But perhaps we are tending towards an environment in which the ability to do this is falling away. This was a danger recognised two decades ago by the late legal academic Etienne Mureinik. Writing in the Mail & Guardian in 1996, he remarked that “we inhabit an environment in which the subtler forms of communication may no longer be viable. They who use wit, or irony, or metaphor, now risk being taken at face value.”

Witness the Jerm cartoon that supposedly demonstrates his racism, his supposed endorsement of “far right race and IQ theories”. It depicts a white and a black character asking why it should be taboo to discuss a link between race and IQ. “Because it might suggest that some groups of people can achieve more than others”, says one of them. To which a character off on the right – labelled ‘Asian’ – responds “… and why’s that Taboo?!?”

As it happens, Jerm had already addressed this, in a piece published online long before the twitter outrage. “The cartoon,” he said, “itself merely lampoons the unscientific idea of multiple human races. In other words, there is one human race and the differences found between humans are consequences of climate, environment, culture, and so on.”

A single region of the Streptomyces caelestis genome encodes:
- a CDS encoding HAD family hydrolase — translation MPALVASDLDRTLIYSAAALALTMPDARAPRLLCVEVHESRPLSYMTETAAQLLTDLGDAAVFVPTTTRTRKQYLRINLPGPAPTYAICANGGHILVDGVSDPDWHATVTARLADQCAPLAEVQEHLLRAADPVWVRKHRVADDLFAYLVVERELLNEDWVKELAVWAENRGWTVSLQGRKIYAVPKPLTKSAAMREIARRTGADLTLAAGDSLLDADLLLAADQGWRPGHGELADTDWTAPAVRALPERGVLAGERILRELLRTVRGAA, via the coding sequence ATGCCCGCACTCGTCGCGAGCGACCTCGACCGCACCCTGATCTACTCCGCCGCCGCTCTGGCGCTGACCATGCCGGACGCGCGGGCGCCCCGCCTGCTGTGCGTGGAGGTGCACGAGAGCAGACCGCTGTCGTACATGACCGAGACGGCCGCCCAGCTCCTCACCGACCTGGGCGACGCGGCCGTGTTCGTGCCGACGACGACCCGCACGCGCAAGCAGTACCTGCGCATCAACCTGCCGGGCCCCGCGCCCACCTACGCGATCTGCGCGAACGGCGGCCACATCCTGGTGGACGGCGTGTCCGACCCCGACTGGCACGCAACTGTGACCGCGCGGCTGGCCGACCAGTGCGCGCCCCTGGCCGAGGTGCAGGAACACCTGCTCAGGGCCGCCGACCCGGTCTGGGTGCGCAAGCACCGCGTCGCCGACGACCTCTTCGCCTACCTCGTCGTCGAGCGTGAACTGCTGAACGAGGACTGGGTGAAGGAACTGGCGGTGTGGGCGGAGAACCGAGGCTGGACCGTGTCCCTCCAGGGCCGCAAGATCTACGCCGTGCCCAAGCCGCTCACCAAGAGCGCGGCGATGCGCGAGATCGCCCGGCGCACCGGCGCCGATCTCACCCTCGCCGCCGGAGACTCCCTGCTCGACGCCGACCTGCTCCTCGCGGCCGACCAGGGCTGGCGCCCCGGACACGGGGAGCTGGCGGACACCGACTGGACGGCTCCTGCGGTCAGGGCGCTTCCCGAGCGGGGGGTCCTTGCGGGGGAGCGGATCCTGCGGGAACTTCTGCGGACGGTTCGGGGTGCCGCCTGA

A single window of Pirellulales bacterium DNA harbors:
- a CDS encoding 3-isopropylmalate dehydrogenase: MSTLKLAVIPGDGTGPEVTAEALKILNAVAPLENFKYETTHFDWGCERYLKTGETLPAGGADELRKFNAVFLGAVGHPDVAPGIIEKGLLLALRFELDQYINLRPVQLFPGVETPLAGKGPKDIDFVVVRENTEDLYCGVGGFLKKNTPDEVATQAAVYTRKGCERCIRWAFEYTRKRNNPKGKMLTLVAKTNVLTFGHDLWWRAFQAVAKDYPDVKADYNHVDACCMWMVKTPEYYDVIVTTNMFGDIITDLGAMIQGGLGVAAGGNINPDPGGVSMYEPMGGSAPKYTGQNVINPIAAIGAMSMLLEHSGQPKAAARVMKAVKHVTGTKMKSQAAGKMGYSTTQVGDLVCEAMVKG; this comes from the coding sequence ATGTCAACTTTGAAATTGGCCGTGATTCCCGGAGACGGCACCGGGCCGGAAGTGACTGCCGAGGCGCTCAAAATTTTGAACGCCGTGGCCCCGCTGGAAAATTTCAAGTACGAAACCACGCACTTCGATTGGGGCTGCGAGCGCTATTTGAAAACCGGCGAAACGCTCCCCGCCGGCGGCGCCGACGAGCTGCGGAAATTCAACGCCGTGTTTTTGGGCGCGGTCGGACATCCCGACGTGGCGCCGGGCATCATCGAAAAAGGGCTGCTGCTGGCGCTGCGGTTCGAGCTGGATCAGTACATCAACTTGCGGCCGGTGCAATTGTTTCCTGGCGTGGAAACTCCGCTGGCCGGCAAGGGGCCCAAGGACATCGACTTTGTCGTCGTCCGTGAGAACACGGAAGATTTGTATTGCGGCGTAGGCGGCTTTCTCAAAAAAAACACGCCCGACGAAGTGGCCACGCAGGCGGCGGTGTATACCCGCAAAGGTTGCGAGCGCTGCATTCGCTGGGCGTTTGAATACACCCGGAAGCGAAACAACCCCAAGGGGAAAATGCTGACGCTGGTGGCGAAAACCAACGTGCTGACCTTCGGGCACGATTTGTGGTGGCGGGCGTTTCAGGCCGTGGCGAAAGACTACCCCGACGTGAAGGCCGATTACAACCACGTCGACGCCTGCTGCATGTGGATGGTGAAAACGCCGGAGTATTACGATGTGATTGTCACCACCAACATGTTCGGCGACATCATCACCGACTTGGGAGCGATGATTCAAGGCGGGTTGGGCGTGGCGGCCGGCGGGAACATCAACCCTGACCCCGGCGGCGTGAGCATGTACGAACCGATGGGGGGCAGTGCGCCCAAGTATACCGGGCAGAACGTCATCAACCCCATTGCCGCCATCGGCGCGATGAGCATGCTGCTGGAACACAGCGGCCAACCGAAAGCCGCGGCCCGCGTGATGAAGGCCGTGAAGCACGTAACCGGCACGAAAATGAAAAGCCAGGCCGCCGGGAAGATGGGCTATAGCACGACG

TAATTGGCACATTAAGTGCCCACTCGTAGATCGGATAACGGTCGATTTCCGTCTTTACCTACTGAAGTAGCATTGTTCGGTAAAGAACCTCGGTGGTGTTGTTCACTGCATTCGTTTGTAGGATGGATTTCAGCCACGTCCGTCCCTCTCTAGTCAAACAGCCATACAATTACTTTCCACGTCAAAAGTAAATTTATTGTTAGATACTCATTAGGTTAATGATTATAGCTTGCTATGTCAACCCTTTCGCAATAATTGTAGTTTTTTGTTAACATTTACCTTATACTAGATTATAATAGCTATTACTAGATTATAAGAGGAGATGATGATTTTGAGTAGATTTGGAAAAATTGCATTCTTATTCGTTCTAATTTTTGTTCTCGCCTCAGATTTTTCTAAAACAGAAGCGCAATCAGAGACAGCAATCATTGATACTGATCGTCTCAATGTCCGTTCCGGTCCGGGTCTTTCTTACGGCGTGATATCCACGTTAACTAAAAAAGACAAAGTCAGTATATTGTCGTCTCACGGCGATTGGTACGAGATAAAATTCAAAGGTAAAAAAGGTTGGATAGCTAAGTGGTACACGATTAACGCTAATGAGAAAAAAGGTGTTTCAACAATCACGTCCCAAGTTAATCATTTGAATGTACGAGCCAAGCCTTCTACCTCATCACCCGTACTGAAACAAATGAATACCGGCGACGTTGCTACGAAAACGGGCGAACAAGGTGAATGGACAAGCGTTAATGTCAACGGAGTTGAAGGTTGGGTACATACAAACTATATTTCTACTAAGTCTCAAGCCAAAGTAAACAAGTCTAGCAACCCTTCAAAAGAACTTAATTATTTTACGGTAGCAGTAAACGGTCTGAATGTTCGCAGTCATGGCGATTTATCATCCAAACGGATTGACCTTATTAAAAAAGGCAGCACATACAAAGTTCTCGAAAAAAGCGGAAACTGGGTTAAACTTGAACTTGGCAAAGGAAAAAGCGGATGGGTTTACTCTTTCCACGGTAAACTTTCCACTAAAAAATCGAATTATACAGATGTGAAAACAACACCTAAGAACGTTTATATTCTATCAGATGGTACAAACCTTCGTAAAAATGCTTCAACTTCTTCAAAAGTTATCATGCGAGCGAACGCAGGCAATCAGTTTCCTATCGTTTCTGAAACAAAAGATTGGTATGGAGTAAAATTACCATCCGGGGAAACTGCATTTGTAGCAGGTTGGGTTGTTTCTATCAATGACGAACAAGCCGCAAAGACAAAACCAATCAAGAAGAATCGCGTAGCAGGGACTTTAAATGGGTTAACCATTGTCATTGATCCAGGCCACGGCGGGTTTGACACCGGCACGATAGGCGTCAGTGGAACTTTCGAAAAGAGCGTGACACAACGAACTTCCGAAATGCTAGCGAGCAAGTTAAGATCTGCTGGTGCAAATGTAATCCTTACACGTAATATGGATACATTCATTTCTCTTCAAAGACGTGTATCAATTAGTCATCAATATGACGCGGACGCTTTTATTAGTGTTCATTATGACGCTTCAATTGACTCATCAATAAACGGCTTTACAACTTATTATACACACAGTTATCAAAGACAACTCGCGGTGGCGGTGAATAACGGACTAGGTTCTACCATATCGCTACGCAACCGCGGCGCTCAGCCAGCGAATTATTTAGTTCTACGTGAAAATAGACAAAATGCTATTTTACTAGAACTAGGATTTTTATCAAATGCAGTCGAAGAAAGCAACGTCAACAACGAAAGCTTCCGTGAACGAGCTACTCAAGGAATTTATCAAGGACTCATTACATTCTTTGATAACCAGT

This should have been obvious to anyone with any media or cultural literacy. Although race as a determinant of intelligence has long been discredited, discernible differences in educational attainment, income levels and so on persist – certainly in the American context where this has been most closely studied. Attempts to assign this to the consequences of past or present racism seem unconvincing when the experience of Asians is factored in. Despite having little political power, being numerical minorities and having historically often been victims of racism themselves, Americans of Asian extraction perform disproportionately well in that society. This is a well-remarked upon phenomenon – and lately one central to controversies around racially differentiated university admission requirements in that country.